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Kendsie Hunter: Gestational Diabetes vs. Type One Diabetes and Pregnant

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Gestational diabetes is common among pregnant women in the United States. Those diagnosed with gestational diabetes only have diabetes for the 9-or-so months that they are pregnant, but they are then at a higher risk for type 2 diabetes later in life (http://www.smmmc.org/clinicalservices/diabetes/).

But what about type 1 diabetics who become pregnant? Juvenile diabetics can have a safe and healthy pregnancy if they keep their blood sugar under strict control.

Women with juvenile diabetes need to have support in their pregnancy. It is important that anyone else that will be involved with the baby’s life knows that being pregnant and diabetic requires extra control, education, and patience during the pregnancy.

There are many steps that you can take before pregnancy to ensure the health of your baby. Speaking with your doctor is the first priority. If you are not in good health before deciding to become pregnant, not only are you putting yourself at risk, but you are also endangering the baby.

Some studies show that women in excellent control of their diabetes before and during pregnancy have every chance of having a healthy baby as their non-diabetic counterparts (http://www.jdrf.org/index.cfm?page_id=103524).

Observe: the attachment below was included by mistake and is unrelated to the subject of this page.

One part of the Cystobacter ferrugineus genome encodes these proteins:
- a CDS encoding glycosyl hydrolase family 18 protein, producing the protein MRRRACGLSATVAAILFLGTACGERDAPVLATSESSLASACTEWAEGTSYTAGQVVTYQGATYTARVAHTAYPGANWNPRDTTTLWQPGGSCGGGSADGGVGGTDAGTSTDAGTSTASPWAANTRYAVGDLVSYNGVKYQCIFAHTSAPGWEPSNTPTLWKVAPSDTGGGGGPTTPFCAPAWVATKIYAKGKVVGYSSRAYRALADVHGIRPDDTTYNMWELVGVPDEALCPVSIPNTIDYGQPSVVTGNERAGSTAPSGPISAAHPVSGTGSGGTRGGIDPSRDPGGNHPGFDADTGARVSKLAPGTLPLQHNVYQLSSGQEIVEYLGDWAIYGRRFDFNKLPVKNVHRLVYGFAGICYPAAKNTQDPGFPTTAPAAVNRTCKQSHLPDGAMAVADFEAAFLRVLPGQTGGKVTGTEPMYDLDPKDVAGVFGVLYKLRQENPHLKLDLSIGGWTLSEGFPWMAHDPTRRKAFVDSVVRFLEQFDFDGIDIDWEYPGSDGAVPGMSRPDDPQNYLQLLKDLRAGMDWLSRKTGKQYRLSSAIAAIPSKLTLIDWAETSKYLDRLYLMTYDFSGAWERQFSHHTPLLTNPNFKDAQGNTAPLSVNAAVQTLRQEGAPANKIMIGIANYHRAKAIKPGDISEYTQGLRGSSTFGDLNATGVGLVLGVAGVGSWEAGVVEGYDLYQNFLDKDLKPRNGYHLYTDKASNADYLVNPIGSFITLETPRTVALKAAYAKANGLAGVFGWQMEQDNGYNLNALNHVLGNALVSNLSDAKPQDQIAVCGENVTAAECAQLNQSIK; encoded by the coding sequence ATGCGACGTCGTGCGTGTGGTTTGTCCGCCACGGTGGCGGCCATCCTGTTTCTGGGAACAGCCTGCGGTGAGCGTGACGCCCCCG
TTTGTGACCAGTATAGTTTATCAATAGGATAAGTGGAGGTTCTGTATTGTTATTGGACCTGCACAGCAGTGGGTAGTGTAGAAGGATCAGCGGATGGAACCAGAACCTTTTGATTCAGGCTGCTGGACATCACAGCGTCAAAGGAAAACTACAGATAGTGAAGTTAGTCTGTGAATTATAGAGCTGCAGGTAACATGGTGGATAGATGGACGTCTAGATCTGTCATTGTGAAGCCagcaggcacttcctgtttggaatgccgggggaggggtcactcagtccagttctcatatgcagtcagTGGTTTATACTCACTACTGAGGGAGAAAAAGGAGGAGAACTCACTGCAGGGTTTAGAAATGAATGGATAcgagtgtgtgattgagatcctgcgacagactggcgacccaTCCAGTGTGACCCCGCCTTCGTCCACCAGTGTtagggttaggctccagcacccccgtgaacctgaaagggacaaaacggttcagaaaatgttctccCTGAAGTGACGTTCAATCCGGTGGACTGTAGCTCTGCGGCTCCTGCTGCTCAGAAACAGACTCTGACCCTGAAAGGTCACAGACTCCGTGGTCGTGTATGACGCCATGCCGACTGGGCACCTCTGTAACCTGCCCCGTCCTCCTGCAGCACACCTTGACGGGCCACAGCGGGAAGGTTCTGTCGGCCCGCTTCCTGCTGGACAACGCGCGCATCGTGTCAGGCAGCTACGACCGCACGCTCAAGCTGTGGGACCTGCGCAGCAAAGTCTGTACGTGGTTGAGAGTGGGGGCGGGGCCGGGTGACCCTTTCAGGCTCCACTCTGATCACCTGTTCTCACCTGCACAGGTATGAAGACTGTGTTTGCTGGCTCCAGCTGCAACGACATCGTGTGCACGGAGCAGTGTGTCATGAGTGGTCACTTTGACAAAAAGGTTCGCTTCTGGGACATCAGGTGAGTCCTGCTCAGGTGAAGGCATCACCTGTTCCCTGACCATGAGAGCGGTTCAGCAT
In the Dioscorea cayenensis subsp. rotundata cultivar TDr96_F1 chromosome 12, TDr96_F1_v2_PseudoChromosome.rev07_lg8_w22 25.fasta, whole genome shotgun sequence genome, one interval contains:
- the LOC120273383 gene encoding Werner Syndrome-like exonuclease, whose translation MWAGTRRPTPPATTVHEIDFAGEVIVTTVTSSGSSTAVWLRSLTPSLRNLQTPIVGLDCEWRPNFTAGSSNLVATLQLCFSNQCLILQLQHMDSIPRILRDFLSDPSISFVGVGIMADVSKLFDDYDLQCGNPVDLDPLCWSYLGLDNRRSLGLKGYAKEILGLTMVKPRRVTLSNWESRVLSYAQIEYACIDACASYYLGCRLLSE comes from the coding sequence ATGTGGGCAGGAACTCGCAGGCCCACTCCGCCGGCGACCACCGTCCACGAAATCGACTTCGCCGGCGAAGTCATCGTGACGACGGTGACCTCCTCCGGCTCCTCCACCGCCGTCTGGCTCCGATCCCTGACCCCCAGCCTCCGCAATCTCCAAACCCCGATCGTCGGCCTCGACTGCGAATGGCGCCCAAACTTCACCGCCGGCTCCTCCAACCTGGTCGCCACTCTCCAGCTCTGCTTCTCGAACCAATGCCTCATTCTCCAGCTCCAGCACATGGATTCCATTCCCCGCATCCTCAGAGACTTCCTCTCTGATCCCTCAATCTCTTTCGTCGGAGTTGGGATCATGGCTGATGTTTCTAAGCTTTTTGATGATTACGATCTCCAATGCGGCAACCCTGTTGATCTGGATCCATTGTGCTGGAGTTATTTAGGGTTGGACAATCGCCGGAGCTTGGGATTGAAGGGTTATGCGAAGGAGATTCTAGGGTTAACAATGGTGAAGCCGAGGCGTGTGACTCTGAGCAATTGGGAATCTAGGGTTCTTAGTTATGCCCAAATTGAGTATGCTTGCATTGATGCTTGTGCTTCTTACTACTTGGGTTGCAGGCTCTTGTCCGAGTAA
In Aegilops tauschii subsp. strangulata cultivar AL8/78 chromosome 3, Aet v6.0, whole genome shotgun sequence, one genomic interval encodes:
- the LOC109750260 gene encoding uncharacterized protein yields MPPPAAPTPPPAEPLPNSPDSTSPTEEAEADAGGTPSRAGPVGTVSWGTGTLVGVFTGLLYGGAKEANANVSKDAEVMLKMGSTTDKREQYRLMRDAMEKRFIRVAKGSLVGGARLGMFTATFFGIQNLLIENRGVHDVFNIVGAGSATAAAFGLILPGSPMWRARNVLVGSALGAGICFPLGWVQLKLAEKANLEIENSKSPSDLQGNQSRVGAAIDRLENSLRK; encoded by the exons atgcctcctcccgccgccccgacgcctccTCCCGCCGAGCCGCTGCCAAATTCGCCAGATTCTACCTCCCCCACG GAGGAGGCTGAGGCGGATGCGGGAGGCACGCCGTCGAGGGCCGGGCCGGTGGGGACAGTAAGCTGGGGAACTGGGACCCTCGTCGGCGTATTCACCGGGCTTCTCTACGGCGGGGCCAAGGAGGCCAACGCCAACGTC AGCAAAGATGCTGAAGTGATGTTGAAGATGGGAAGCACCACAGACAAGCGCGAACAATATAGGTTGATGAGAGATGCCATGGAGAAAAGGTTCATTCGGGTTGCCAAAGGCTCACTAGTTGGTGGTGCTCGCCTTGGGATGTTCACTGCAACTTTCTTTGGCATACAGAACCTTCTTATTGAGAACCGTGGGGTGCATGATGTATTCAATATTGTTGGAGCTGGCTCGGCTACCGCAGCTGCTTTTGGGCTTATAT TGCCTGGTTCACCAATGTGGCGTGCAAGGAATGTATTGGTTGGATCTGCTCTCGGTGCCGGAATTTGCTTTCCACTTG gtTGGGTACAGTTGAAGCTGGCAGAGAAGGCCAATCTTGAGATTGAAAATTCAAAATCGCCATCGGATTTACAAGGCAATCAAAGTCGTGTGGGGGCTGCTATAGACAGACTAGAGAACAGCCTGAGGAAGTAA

Staying in control while pregnant may require a lot of extra effort on the mom’s part, but know that every step taken in the right direction will increase the chances of having a healthy child.

Having a team of doctors is a great way to make sure that you and your baby are well taken care of. Your diabetes doctor and an OBGYN need to be included, but you should also consider a dietician, a diabetes educator, and a pediatrician to ensure a successful pregnancy.

A major concern among pregnant juvenile diabetics is the possibility of their baby having diabetes. However, doctors usually check things like blood sugar in babies when the mom is a juvenile diabetic, and they will alert you if any problems arise.

As long as blood sugars remain under control and a pregnant juvenile diabetic remains in close contact with her care team, there should be no reason that she will not have a healthy baby!

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We value and respect our HERWriters' experiences, but everyone is different. Many of our writers are speaking from personal experience, and what's worked for them may not work for you. Their articles are not a substitute for medical advice, although we hope you can gain knowledge from their insight.


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